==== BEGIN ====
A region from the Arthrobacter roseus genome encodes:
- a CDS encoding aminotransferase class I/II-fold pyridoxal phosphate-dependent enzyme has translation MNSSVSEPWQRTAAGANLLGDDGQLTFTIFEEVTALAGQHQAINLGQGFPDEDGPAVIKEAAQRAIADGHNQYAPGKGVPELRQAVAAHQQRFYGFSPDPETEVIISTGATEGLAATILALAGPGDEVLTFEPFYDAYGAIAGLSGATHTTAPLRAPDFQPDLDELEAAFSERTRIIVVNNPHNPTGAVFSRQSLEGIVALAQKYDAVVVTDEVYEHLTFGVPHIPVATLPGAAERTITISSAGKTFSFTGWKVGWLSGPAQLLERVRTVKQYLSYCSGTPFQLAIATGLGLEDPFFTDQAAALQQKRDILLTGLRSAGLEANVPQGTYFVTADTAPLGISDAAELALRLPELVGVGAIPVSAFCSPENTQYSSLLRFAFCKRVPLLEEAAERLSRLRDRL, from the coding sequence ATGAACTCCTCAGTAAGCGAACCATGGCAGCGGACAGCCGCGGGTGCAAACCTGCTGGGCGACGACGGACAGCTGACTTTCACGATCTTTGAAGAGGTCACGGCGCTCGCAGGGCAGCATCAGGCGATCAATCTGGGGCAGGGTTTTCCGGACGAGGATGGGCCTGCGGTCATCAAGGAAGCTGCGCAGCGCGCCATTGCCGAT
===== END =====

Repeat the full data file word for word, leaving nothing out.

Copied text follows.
A region from the Arthrobacter roseus genome encodes:
- a CDS encoding aminotransferase class I/II-fold pyridoxal phosphate-dependent enzyme has translation MNSSVSEPWQRTAAGANLLGDDGQLTFTIFEEVTALAGQHQAINLGQGFPDEDGPAVIKEAAQRAIADGHNQYAPGKGVPELRQAVAAHQQRFYGFSPDPETEVIISTGATEGLAATILALAGPGDEVLTFEPFYDAYGAIAGLSGATHTTAPLRAPDFQPDLDELEAAFSERTRIIVVNNPHNPTGAVFSRQSLEGIVALAQKYDAVVVTDEVYEHLTFGVPHIPVATLPGAAERTITISSAGKTFSFTGWKVGWLSGPAQLLERVRTVKQYLSYCSGTPFQLAIATGLGLEDPFFTDQAAALQQKRDILLTGLRSAGLEANVPQGTYFVTADTAPLGISDAAELALRLPELVGVGAIPVSAFCSPENTQYSSLLRFAFCKRVPLLEEAAERLSRLRDRL, from the coding sequence ATGAACTCCTCAGTAAGCGAACCATGGCAGCGGACAGCCGCGGGTGCAAACCTGCTGGGCGACGACGGACAGCTGACTTTCACGATCTTTGAAGAGGTCACGGCGCTCGCAGGGCAGCATCAGGCGATCAATCTGGGGCAGGGTTTTCCGGACGAGGATGGGCCTGCGGTCATCAAGGAAGCTGCGCAGCGCGCCATTGCCGAT